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Currencies

Euro suffers worst month against the pound since financial crisis

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Banks

RBS falls 2% after failing BoE stress test

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Currencies

China capital curbs reflect buyer’s remorse over market reforms

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Categorized | Currencies

World gears up for a surge in US dollar


Posted on July 31, 2015

©Bloomberg

As a symbol of how the US punches above its weight, nothing beats the pre-eminence of its currency. The US may account for just a fifth of global gross domestic product, but dollar assets make up three times as great a proportion of global reserves. Most commodity trading uses the greenback as the medium of account.

This influence is telling. A working paper from the Bank of International Settlements found almost $8tn of dollar credit issued to non US borrowers. More recently the IMF pointed out how past episodes of dollar strength have coincided with a rash of emerging market crises. Now that the greenback is surging again — the dollar index is up 20 per cent since last autumn — the implications are moving into focus.

    First, some perspective is in order. Although the dollar index rose from 80 in October to 100 in March, such price action is run-of-the-mill when examined over a longer period. Between 1981 and 1985, the same index soared from 90 to 160, before a co-ordinated international effort pushed it all the way back within three years.

    Dissecting the dollar is something of an art; a bet on its strength can reflect confidence in the US, or darkening clouds elsewhere and a rush to safe assets. The same IMF paper has shown that rising US rates are beneficial when they reflect optimism about growth, but not if driven by tighter money. On many occasions dollar strength has coincided with fears about growth; last autumn, for example, a spell of global deflation may have helped propel the dollar on its recent run. Of late, attention has focused more closely upon how well the US is doing.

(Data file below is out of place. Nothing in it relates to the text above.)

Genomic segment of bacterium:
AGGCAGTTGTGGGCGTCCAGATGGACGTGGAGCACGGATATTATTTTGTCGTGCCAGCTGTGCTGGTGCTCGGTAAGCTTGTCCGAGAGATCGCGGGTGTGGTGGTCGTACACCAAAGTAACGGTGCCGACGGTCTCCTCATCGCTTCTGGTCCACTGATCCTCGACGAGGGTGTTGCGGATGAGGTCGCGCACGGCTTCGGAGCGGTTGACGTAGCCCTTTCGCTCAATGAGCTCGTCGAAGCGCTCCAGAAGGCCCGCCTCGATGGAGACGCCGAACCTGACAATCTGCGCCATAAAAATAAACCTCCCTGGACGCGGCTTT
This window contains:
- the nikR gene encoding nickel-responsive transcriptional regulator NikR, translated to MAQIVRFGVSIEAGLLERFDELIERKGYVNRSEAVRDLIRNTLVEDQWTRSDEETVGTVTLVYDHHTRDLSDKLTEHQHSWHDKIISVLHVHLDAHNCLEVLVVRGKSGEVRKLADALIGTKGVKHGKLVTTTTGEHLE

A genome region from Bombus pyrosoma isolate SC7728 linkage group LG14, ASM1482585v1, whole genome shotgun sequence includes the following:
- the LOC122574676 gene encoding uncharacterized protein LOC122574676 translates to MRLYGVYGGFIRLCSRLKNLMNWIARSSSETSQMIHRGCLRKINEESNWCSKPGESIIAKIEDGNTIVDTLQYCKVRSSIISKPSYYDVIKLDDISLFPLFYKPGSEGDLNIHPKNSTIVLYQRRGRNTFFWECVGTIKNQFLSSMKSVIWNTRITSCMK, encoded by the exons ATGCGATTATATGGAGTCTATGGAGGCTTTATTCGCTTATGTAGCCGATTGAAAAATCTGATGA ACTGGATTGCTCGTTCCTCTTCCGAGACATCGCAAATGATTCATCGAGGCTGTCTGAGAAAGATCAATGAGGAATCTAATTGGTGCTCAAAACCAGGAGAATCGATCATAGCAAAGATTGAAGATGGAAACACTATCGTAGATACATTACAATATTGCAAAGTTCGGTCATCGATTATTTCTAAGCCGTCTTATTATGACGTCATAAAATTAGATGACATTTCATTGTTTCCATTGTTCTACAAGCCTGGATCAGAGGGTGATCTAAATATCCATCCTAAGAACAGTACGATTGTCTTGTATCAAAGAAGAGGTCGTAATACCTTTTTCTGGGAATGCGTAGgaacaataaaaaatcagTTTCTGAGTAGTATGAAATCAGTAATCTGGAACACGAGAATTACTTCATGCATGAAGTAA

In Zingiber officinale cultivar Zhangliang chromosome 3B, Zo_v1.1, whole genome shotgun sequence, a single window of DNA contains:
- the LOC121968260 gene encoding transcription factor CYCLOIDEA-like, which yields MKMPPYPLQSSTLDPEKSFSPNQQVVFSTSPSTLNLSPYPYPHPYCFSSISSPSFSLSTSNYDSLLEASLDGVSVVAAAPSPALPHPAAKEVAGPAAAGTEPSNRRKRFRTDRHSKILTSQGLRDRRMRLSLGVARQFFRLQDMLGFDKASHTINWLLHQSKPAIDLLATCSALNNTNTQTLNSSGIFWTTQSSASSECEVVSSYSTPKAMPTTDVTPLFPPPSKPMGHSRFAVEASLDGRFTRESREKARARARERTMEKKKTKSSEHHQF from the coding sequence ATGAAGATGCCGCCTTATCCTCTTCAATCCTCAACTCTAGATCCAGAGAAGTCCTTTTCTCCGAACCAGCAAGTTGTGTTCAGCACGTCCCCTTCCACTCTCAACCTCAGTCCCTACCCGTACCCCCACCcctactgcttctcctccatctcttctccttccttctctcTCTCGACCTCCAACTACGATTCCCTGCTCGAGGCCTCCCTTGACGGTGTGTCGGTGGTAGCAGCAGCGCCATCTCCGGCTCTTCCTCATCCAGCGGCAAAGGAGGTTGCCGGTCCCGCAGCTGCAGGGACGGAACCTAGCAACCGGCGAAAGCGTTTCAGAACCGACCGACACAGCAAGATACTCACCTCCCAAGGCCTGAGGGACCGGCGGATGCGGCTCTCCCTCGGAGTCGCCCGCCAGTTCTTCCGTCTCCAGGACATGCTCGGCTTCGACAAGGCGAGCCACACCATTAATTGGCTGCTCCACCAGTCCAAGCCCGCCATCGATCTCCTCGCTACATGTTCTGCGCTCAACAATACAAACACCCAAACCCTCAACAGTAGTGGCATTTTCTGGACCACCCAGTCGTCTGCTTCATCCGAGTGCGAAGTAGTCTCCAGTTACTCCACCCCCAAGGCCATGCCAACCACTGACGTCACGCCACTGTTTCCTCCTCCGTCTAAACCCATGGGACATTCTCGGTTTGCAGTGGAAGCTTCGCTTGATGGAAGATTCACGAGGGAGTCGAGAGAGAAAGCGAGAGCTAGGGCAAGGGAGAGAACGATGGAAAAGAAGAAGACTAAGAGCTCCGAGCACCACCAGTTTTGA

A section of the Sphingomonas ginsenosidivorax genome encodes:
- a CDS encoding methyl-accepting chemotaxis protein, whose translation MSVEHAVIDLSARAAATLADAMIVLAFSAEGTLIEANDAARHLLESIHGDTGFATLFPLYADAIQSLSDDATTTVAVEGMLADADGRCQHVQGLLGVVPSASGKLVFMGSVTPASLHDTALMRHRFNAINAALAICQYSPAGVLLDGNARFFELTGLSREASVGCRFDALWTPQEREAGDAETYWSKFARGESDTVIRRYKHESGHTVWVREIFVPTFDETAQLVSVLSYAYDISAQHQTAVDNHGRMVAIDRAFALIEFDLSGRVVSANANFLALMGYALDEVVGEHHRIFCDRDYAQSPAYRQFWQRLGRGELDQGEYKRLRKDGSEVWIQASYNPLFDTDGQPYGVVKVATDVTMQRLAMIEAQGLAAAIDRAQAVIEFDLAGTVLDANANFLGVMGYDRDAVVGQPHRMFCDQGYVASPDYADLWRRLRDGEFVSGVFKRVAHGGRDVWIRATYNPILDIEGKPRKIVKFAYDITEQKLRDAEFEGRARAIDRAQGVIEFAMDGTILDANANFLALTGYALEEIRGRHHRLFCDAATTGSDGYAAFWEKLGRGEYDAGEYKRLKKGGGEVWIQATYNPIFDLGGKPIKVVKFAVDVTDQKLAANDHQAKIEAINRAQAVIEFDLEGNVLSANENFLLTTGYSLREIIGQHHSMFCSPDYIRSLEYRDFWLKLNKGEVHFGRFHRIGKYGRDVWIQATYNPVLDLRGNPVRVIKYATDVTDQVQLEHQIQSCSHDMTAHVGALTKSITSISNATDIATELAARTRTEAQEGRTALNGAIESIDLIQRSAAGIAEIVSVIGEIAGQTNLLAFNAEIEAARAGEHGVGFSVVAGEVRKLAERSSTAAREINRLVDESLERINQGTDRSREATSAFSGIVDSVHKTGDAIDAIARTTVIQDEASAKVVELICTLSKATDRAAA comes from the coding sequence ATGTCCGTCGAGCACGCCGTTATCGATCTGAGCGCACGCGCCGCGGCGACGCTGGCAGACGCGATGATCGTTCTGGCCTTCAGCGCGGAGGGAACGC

Indeed, it is striking how US monetary policy pays little direct attention to the dollar’s globe-trotting role. Peruse Federal Reserve statements, or recent comments by its chair Janet Yellen, and you will struggle to find much reference to the world beyond US borders. Ms Yellen is focused on the data, but the data in question is all domestic: unemployment, inflation and GDP. The global economy only matters insofar as it might impact upon the US. This week GDP revisions strengthened the chance of a rise in the rate some time before Christmas.

    One might expect the Fed to worry more about the strength of its currency, particularly given evidence it has hit the profits of US foreign subsidiaries. But the US is a fundamentally closed economy where domestic demand conditions outweigh those from overseas. Instead, if anyone is worried about the effect of a strong dollar, it is the IMF, which recently warned of “significant and abrupt rebalancing of international portfolios” should the Fed raise rates. A further reason for the dollar’s strength is confirmation of a lack of credible alternatives. Those Cassandras fretting about how monetary ease damages the dollar’s reserve currency status fail to appreciate how this is built not on its strength but its depth. Dollar assets are pervasive and easily sold.

    China’s efforts to prop up its stock market — including trading suspensions and printing renminbi to chase a market level — shows how far it has to go. Nor can the euro mount a challenge when the ECB appears politically hampered from dispensing cash in a crisis.

    In the words of an influential monetary thinker, “never reason from a price change”. What matters is not a currency’s price, but the forces driving it. At present, the dollar is strong because the US is too. Notwithstanding the IMF’s concern, Ms Yellen’s disregard for conditions outside of the US is unlikely to budge. Nor should it. The next rise in US rates will be the most telegraphed in the Fed’s history. There will be no excuse for a tantrum.